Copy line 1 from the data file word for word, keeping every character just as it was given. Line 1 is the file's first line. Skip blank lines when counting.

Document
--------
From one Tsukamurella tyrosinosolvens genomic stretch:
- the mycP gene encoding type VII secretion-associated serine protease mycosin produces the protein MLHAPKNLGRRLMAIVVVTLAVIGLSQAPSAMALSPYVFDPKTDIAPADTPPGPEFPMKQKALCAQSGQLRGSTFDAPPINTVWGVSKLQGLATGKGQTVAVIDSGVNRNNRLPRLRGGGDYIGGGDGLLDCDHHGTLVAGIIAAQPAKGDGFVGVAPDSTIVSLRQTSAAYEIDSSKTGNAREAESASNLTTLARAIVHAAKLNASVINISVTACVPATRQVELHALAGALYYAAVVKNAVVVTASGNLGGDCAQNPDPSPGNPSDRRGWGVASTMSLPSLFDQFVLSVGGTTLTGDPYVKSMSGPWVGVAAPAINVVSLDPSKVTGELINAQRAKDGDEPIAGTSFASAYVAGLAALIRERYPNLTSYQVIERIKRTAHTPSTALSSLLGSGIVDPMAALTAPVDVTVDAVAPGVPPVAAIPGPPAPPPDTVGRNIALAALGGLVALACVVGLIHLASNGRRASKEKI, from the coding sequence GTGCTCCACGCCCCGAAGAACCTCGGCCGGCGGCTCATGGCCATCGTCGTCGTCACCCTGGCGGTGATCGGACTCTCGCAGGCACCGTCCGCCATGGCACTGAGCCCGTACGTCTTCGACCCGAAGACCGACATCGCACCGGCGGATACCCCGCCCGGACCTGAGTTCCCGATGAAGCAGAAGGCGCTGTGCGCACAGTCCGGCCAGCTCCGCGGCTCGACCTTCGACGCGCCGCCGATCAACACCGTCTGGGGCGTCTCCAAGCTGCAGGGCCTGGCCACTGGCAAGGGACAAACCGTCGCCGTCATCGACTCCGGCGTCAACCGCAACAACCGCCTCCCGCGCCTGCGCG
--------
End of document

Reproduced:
From one Tsukamurella tyrosinosolvens genomic stretch: